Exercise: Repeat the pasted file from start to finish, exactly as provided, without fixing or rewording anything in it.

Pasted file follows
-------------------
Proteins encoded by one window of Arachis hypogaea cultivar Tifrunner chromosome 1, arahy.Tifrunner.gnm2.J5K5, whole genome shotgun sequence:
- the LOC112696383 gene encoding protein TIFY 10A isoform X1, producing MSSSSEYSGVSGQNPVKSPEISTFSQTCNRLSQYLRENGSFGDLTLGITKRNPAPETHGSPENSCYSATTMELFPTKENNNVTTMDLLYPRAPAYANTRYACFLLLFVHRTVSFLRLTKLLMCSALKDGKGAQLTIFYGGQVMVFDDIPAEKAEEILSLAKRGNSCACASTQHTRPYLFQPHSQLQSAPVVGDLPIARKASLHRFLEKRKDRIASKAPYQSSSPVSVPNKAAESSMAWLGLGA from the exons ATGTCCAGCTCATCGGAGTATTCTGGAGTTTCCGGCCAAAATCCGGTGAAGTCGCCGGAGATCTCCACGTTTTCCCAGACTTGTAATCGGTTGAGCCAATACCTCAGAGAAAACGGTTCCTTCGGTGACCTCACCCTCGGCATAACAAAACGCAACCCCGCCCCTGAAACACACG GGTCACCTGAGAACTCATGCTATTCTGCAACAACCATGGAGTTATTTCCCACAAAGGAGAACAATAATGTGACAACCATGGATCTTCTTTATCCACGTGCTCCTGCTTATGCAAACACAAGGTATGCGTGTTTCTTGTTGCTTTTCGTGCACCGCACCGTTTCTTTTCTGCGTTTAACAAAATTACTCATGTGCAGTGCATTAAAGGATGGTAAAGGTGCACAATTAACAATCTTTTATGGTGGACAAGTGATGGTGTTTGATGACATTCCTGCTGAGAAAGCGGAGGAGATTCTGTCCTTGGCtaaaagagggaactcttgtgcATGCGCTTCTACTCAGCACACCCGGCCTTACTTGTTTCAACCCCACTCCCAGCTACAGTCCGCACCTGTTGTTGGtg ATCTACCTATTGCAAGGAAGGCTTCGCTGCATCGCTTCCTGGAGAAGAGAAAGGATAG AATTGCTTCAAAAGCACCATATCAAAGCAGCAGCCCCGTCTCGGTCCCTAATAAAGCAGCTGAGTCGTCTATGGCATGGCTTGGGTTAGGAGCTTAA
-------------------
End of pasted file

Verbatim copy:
Proteins encoded by one window of Arachis hypogaea cultivar Tifrunner chromosome 1, arahy.Tifrunner.gnm2.J5K5, whole genome shotgun sequence:
- the LOC112696383 gene encoding protein TIFY 10A isoform X1, producing MSSSSEYSGVSGQNPVKSPEISTFSQTCNRLSQYLRENGSFGDLTLGITKRNPAPETHGSPENSCYSATTMELFPTKENNNVTTMDLLYPRAPAYANTRYACFLLLFVHRTVSFLRLTKLLMCSALKDGKGAQLTIFYGGQVMVFDDIPAEKAEEILSLAKRGNSCACASTQHTRPYLFQPHSQLQSAPVVGDLPIARKASLHRFLEKRKDRIASKAPYQSSSPVSVPNKAAESSMAWLGLGA from the exons ATGTCCAGCTCATCGGAGTATTCTGGAGTTTCCGGCCAAAATCCGGTGAAGTCGCCGGAGATCTCCACGTTTTCCCAGACTTGTAATCGGTTGAGCCAATACCTCAGAGAAAACGGTTCCTTCGGTGACCTCACCCTCGGCATAACAAAACGCAACCCCGCCCCTGAAACACACG GGTCACCTGAGAACTCATGCTATTCTGCAACAACCATGGAGTTATTTCCCACAAAGGAGAACAATAATGTGACAACCATGGATCTTCTTTATCCACGTGCTCCTGCTTATGCAAACACAAGGTATGCGTGTTTCTTGTTGCTTTTCGTGCACCGCACCGTTTCTTTTCTGCGTTTAACAAAATTACTCATGTGCAGTGCATTAAAGGATGGTAAAGGTGCACAATTAACAATCTTTTATGGTGGACAAGTGATGGTGTTTGATGACATTCCTGCTGAGAAAGCGGAGGAGATTCTGTCCTTGGCtaaaagagggaactcttgtgcATGCGCTTCTACTCAGCACACCCGGCCTTACTTGTTTCAACCCCACTCCCAGCTACAGTCCGCACCTGTTGTTGGtg ATCTACCTATTGCAAGGAAGGCTTCGCTGCATCGCTTCCTGGAGAAGAGAAAGGATAG AATTGCTTCAAAAGCACCATATCAAAGCAGCAGCCCCGTCTCGGTCCCTAATAAAGCAGCTGAGTCGTCTATGGCATGGCTTGGGTTAGGAGCTTAA